The conflict detection depends on the type of tracking we configure for the article.
– Row-level tracking: If data changes are made to any column on the same row at both ends, then it is considered a conflict.
–Column-level tracking: If data changes are made on the same column at both ends, this change is qualified as a conflict.
Read on for a detailed demonstration of the two.
There are occasions when Updates, Inserts, and Deletes on a replicated table do not replicate out to the Subscriber. You’ve verified that the table is listed in the Articles included in the Publication, and that there is at least one Subscription on the Publication.
The strange thing is that there are likely other tables in the same Publication that are properly being replicated to the same Subscriber.
What is happening here? Why is replication ignoring this table?
Read on to see Matt’s explanation and fix.
This has always worked super, and has been a go-to query for me for years. But when looking at a SQL Server 2017 distributor with the distribution database in an Availability Group, that wasn’t working. All the publications had a
publisher_idof 1, but in
server_id1 was some random linked server, and definitely not the publisher. But replication was working great. Maybe replication was set up on the other AG replica, and
server_id1 came from there.
Nope. On the other replica, it was the same story.
Server_id1 was a random linked server, and nothing to do with replication at all, let alone the publisher. But replication was working perfectly. A teammate fooling around with it in dev confirmed that if he updated the
publisher_idto match the
server_idwe thought it should join to, replication stopped working. So, that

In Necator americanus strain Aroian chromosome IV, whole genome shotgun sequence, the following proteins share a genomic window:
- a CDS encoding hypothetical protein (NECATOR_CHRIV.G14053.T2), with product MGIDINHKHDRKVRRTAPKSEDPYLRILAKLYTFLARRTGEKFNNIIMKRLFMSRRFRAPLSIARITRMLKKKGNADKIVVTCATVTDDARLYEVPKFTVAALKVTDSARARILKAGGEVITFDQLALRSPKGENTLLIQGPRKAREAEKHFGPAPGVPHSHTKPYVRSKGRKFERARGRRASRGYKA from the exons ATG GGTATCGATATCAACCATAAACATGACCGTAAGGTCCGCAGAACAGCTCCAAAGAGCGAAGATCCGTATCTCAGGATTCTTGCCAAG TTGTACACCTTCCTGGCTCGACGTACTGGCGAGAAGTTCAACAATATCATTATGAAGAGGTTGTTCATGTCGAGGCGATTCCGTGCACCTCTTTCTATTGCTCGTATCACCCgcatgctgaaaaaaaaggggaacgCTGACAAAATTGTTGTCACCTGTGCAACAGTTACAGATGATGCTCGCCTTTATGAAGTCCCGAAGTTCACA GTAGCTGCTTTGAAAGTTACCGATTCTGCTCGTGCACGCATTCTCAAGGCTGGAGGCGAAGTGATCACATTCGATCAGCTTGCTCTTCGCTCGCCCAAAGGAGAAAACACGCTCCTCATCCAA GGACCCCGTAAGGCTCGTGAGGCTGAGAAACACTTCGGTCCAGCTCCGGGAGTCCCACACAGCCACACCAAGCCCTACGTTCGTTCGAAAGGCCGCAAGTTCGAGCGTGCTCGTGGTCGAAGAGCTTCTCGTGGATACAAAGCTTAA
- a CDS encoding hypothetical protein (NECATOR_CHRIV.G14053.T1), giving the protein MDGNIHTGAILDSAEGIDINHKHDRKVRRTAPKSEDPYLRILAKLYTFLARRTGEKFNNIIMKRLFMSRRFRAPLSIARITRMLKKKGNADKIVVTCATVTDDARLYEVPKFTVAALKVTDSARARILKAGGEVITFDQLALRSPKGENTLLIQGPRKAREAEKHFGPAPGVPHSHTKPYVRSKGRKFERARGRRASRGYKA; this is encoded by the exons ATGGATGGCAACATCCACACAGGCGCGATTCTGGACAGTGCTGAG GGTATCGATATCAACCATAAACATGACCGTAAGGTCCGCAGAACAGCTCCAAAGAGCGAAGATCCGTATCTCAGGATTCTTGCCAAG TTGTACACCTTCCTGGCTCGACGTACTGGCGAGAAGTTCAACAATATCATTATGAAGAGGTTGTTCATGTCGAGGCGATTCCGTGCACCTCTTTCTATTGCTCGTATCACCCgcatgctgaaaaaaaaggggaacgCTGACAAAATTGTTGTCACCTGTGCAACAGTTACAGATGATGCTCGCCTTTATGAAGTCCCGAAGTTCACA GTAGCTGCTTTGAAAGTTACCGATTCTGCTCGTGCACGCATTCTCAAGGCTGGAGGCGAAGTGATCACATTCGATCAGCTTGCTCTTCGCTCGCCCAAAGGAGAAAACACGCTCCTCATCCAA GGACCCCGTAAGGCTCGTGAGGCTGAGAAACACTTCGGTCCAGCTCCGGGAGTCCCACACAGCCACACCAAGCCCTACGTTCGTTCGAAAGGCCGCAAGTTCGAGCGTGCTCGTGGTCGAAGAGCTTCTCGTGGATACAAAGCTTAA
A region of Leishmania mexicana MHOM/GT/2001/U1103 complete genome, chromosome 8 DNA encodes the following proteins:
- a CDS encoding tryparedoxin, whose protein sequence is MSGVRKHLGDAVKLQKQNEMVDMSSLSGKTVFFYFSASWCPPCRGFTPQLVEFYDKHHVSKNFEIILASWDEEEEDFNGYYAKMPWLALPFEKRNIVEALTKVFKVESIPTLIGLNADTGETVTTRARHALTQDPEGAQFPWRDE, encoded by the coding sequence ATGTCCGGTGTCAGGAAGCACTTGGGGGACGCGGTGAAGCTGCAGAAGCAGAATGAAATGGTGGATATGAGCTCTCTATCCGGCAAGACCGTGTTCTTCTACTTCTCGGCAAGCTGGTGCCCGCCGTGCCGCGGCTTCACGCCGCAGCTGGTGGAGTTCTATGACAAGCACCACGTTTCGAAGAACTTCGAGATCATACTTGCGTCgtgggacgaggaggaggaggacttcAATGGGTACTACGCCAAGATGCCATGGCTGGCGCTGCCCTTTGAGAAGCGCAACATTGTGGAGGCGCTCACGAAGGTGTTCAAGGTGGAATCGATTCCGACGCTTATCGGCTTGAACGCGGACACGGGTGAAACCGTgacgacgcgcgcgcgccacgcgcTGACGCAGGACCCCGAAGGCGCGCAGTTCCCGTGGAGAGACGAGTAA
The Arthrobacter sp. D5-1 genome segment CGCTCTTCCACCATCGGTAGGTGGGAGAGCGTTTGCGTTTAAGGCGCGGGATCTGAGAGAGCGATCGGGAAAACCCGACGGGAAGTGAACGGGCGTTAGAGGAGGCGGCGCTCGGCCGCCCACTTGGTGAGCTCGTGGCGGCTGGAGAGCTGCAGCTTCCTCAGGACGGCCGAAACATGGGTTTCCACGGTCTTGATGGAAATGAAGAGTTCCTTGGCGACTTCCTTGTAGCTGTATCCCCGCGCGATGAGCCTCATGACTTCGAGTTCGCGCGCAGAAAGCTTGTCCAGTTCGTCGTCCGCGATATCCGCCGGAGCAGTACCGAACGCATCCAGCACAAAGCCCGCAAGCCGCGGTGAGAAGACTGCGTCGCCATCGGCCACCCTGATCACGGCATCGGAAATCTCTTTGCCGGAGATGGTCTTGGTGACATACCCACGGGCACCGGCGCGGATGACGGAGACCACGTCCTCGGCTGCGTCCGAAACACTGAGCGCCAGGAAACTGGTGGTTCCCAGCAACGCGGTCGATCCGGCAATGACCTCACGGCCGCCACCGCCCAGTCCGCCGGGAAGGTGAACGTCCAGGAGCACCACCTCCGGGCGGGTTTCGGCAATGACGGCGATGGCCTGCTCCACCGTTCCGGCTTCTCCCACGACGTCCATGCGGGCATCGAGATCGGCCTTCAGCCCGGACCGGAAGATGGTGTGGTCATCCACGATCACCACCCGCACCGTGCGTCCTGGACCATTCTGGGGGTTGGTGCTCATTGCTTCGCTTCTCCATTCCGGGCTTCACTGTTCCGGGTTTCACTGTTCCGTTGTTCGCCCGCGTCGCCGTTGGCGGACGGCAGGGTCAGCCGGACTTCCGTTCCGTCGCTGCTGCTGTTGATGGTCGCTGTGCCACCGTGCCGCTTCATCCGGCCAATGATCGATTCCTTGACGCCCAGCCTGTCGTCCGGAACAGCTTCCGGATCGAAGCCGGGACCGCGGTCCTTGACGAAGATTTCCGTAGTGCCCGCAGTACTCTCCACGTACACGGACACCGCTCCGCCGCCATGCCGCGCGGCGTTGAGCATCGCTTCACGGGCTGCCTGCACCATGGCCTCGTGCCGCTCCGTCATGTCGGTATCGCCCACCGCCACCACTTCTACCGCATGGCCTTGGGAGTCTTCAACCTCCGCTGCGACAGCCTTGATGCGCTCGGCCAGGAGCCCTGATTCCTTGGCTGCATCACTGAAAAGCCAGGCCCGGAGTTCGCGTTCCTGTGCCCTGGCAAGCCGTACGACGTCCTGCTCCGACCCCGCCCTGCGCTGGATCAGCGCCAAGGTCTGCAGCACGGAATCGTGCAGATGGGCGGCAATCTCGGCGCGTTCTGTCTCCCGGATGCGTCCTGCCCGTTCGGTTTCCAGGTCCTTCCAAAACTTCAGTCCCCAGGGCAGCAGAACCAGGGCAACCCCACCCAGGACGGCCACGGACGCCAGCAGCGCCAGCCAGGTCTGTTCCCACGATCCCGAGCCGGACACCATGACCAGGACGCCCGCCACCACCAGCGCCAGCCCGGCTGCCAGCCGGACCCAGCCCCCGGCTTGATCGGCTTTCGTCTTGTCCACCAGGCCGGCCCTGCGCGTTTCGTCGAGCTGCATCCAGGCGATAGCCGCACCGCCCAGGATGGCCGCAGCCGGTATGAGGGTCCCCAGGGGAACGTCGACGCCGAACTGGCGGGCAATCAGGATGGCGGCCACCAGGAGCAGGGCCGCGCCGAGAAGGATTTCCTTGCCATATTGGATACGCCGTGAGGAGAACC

publisher_idof 1 was correct. Or special. But also definitely different than what I’ve seen in prior versions of SQL Server.
Read on to see what Andy learned.
Last week I saw a thread on twitter about how to get replication setup for SQL Server running in a container. Now I know very little about replication, it’s not an area of SQL that I’ve had a lot of exposure to but I’m always up for figuring stuff out (especially when it comes to SQL in containers).
So let’s run through how to set it up here.
First, create a dockerfile to build an image from the SQL Server 2019 CTP 2.2 image with the SQL Server Agent enabled: –
Now that Andrew is a replication expert…
On the next screen, configure the SQL Agent security. To configure the Agent security, click the Security Settings button. The Snapshot Agent Security dialog box opens. In the dialog box, provide the account under which the subscriber connects to the publisher. Moreover, provide the account information under which the SQL Server agent job will be executed. For this demo, SQL Server jobs are executed under the SQL server agent service account, hence select the Run under the SQL Server Agent service account option. Subscribers will be connected to the publisher using SQL login, hence select the Using the following SQL Server login option and provide SQL login and password. In this demo, connect using the sa login. Click OK to close the dialog box and Click Next.
Snapshot replication is the easiest to get right, but most of the setup is the same for transactional or merge replication.
Like any other DBA, I fell into the trap of using straight maintenance solution using Reorganize operation for Indexes with avg fragmentation with 30% or less with Index Rebuild for avg fragmentation greater than 30%.
Well above approach works fine in common scenarios, but can create problems for servers using transaction log based High Availability technologies, such as AlwaysOn Availability Groups, database mirroring, log shipping, and replication. Both index rebuild and reorganize introduce heavy transaction log activity and generate a large number of log records. This becomes an issue in case of node failover, server with limited storage, database file with restricted growth, wrong file auto growth setting, or database with high VLF counts.